Rotarians hear program on Memorial Day project
By Mollie LaSalle
WOODVILLE – Last Wednesday, the Rotary Club of Woodville reeived some history and an update on its annual Memorial Day flag project.
Rotarian Chris Edwards brought the program for the club’s noon meeting at the Pickett House.
He spoke about the project, as well as the history and meaning of Memorial Day.
Edwards began his program referencing what a quote from fellow Rotarian Fred Sullivan from two weeks prior: “We Are Just Beginning to Serve”. Sullivan spoke on the long history of the club in Woodville and the many service projects they are involved in throughout the year.
The Memorial Day Flag Project at Magnolia Cemetery is the club’s next service project. “Our club has been blessed to be a part of this for six years”, Edwards said. The club places around 400 flags on the graves of every veteran. Magnolia Cemetery was established in 1845, and there are graves from every single war represented. There are several Civil War graves, a lot from WWI and WWII, and interestingly, there is also a grave from the War of 1812.
Memorial Day had its beginnings as “Decoration Day” back in 1868. The date was always May 30, up until 1970, when it was set as the last Monday in May. It is a day to celebrate and commemorate all those who died in service to our country. Veterans Day, formerly known as “Armistice Day”, began when major hostilities were formally signed on the 11th hour of the 11th day of the 11th month of 1918.
Edwards gave the history of Memorial Day, as well as spoke about the difference between it and Veterans Day, which he said is often confused by many people.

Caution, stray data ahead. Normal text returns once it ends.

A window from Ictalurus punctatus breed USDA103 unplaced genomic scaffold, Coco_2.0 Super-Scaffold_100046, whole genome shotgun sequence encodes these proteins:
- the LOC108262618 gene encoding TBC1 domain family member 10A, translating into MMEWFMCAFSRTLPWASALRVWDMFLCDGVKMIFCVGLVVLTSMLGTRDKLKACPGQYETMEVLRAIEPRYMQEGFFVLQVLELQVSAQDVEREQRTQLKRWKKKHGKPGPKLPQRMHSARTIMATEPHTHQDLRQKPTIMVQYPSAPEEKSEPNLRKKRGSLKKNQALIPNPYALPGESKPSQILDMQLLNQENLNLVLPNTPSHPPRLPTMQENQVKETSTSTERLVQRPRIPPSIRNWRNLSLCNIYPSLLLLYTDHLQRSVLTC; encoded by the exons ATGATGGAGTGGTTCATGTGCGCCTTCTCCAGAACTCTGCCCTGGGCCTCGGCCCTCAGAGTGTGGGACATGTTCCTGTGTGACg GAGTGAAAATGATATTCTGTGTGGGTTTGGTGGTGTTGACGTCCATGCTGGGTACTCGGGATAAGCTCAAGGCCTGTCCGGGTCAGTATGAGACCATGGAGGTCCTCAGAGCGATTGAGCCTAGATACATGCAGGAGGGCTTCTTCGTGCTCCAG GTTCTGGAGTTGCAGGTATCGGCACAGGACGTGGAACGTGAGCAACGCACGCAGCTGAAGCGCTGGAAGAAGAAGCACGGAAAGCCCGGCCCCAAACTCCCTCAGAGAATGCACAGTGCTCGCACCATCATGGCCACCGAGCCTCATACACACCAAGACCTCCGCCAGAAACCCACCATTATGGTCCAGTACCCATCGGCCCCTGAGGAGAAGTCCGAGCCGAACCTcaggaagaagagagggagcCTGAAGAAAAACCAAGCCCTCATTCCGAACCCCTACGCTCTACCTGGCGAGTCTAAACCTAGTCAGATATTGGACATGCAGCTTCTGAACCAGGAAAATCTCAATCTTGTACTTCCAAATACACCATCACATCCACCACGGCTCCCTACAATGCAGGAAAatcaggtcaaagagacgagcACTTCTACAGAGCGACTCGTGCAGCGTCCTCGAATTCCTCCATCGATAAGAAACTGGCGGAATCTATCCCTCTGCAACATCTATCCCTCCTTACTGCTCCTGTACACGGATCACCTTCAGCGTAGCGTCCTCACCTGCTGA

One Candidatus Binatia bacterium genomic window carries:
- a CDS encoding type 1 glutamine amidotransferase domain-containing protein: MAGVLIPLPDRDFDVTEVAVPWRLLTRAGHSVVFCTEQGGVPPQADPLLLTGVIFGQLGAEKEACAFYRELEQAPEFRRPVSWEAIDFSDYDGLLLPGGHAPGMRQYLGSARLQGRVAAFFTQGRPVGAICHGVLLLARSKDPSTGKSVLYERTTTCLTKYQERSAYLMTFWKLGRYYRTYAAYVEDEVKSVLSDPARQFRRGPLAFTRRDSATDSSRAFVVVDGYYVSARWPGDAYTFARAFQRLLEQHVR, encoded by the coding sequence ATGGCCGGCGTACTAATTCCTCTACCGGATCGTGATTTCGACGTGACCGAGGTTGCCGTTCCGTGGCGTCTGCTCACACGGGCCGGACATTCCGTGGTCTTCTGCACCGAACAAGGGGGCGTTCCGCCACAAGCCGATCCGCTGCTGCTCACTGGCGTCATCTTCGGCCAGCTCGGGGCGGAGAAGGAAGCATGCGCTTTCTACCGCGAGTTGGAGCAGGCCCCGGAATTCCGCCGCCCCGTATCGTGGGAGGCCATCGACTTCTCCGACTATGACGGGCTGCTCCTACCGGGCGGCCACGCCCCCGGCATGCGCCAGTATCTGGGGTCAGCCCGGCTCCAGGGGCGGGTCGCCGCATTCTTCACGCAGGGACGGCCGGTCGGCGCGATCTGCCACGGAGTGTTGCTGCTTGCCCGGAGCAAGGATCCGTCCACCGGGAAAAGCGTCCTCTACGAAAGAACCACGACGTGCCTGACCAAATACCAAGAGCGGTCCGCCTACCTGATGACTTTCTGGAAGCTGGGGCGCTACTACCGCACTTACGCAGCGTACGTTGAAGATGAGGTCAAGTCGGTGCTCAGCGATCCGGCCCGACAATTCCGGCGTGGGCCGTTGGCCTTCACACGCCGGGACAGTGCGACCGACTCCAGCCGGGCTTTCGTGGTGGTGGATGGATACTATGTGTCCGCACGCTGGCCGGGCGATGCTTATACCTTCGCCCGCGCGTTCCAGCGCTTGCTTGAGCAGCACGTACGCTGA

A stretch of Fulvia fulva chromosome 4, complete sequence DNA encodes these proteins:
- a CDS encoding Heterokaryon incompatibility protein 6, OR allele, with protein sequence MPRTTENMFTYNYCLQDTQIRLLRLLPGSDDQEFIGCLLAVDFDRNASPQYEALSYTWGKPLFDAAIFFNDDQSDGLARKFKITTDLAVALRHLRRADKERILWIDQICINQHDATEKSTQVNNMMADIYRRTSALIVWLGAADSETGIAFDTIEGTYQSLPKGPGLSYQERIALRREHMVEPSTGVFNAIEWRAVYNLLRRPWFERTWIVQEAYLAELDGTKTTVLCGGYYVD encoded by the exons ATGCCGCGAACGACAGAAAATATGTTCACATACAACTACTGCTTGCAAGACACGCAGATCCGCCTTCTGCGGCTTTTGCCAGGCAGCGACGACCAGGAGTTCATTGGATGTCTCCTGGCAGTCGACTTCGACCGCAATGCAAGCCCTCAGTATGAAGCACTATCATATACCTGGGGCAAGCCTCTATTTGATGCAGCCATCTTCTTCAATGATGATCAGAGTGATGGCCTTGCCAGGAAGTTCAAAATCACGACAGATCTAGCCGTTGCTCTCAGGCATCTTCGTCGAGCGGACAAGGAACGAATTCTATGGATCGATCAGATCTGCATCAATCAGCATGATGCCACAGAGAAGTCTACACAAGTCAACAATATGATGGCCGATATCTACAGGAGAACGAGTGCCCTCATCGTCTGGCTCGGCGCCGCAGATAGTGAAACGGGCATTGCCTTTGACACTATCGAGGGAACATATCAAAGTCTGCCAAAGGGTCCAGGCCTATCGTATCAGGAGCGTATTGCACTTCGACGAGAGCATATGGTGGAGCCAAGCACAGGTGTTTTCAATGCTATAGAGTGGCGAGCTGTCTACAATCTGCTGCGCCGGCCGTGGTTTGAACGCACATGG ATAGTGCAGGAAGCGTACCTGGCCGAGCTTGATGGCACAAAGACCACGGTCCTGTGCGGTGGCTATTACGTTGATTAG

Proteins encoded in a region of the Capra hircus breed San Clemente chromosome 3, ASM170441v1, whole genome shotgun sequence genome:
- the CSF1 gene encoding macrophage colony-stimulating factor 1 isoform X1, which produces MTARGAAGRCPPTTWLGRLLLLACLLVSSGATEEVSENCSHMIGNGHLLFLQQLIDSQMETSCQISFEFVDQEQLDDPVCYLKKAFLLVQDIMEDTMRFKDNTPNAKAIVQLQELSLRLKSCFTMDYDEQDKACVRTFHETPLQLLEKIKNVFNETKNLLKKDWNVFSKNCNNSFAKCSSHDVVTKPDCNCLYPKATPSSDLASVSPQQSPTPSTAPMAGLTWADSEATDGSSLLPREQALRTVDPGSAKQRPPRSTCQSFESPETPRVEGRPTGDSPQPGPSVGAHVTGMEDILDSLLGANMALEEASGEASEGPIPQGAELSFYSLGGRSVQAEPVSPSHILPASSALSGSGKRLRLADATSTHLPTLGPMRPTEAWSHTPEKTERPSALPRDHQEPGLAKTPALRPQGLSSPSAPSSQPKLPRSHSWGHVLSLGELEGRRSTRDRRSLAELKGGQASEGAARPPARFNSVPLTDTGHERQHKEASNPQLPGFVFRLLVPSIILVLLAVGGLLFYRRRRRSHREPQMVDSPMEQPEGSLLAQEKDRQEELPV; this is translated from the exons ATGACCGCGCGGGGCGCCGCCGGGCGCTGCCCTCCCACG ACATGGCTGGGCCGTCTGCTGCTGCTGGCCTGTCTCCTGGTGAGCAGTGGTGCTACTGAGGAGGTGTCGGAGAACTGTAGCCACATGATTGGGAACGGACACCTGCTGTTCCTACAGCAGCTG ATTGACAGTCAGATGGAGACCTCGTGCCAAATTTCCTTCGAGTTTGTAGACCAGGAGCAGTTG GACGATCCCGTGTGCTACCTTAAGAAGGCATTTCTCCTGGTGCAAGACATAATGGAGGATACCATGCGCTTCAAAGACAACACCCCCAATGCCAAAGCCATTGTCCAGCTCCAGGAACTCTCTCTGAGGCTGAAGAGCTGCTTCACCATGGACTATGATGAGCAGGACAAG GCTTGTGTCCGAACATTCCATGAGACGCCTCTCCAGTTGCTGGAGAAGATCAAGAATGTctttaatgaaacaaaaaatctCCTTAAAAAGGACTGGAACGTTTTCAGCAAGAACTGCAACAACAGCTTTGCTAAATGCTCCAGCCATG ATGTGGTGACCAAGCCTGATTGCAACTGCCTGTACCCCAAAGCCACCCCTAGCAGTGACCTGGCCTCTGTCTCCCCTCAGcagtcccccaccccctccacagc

Whereas Memorial Day is a different date every year, Veterans Day is always November 11. In 1949, “Armed Forces Day” was established, to take the place of the individual days for each branch of the service. Armed Forces Day is celebrated the third Saturday in May.
Edwards closed out the program with a reading of the poem “Bivouac of the Dead” by Theodore O’Hara. O’Hara. O’Hara wrote it to honor fellow soldiers from Kentucky who died in the Mexican-American War in 1846. Verses of the poem are featured in various cemeteries across the United States. A marker in Arlington National Cemetery contains the verse “On fames eternal camping ground, their silent tents are spread, and glory guards with solemn round the bivouac of the dead.”
Mark your calendar to drive by the Magnolia Cemetery after the flags have been put out. It is a sight to see, and a wonderful photo opportunity.
The club will place the flags May 25 and take them back up Tuesday, May 30.
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